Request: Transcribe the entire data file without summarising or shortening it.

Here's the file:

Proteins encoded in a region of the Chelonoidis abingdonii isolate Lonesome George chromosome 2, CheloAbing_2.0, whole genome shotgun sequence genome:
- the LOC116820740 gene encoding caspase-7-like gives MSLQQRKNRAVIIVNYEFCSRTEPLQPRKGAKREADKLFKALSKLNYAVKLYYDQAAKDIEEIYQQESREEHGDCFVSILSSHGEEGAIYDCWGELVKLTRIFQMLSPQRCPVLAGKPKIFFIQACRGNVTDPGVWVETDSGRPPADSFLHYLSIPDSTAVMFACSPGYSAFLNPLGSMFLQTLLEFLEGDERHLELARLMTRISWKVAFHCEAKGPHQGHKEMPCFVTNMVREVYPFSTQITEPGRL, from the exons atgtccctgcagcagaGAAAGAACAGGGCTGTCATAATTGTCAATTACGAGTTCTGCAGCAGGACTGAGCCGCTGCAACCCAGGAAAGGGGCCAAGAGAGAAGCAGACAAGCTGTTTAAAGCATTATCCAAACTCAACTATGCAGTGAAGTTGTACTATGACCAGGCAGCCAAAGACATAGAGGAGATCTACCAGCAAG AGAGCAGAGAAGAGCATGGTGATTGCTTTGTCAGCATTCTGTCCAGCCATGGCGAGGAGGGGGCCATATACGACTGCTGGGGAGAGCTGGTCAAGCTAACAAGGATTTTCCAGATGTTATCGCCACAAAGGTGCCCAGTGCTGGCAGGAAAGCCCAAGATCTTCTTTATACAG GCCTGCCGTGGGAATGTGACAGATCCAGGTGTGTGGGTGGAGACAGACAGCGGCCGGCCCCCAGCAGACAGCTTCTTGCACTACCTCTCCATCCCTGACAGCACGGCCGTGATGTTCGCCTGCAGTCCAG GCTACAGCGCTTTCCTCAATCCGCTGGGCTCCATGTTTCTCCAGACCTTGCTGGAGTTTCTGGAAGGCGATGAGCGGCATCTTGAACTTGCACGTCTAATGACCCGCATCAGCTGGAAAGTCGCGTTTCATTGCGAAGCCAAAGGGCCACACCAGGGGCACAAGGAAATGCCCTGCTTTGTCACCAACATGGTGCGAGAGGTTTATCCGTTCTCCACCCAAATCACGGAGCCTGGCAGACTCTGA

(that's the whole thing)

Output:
Proteins encoded in a region of the Chelonoidis abingdonii isolate Lonesome George chromosome 2, CheloAbing_2.0, whole genome shotgun sequence genome:
- the LOC116820740 gene encoding caspase-7-like gives MSLQQRKNRAVIIVNYEFCSRTEPLQPRKGAKREADKLFKALSKLNYAVKLYYDQAAKDIEEIYQQESREEHGDCFVSILSSHGEEGAIYDCWGELVKLTRIFQMLSPQRCPVLAGKPKIFFIQACRGNVTDPGVWVETDSGRPPADSFLHYLSIPDSTAVMFACSPGYSAFLNPLGSMFLQTLLEFLEGDERHLELARLMTRISWKVAFHCEAKGPHQGHKEMPCFVTNMVREVYPFSTQITEPGRL, from the exons atgtccctgcagcagaGAAAGAACAGGGCTGTCATAATTGTCAATTACGAGTTCTGCAGCAGGACTGAGCCGCTGCAACCCAGGAAAGGGGCCAAGAGAGAAGCAGACAAGCTGTTTAAAGCATTATCCAAACTCAACTATGCAGTGAAGTTGTACTATGACCAGGCAGCCAAAGACATAGAGGAGATCTACCAGCAAG AGAGCAGAGAAGAGCATGGTGATTGCTTTGTCAGCATTCTGTCCAGCCATGGCGAGGAGGGGGCCATATACGACTGCTGGGGAGAGCTGGTCAAGCTAACAAGGATTTTCCAGATGTTATCGCCACAAAGGTGCCCAGTGCTGGCAGGAAAGCCCAAGATCTTCTTTATACAG GCCTGCCGTGGGAATGTGACAGATCCAGGTGTGTGGGTGGAGACAGACAGCGGCCGGCCCCCAGCAGACAGCTTCTTGCACTACCTCTCCATCCCTGACAGCACGGCCGTGATGTTCGCCTGCAGTCCAG GCTACAGCGCTTTCCTCAATCCGCTGGGCTCCATGTTTCTCCAGACCTTGCTGGAGTTTCTGGAAGGCGATGAGCGGCATCTTGAACTTGCACGTCTAATGACCCGCATCAGCTGGAAAGTCGCGTTTCATTGCGAAGCCAAAGGGCCACACCAGGGGCACAAGGAAATGCCCTGCTTTGTCACCAACATGGTGCGAGAGGTTTATCCGTTCTCCACCCAAATCACGGAGCCTGGCAGACTCTGA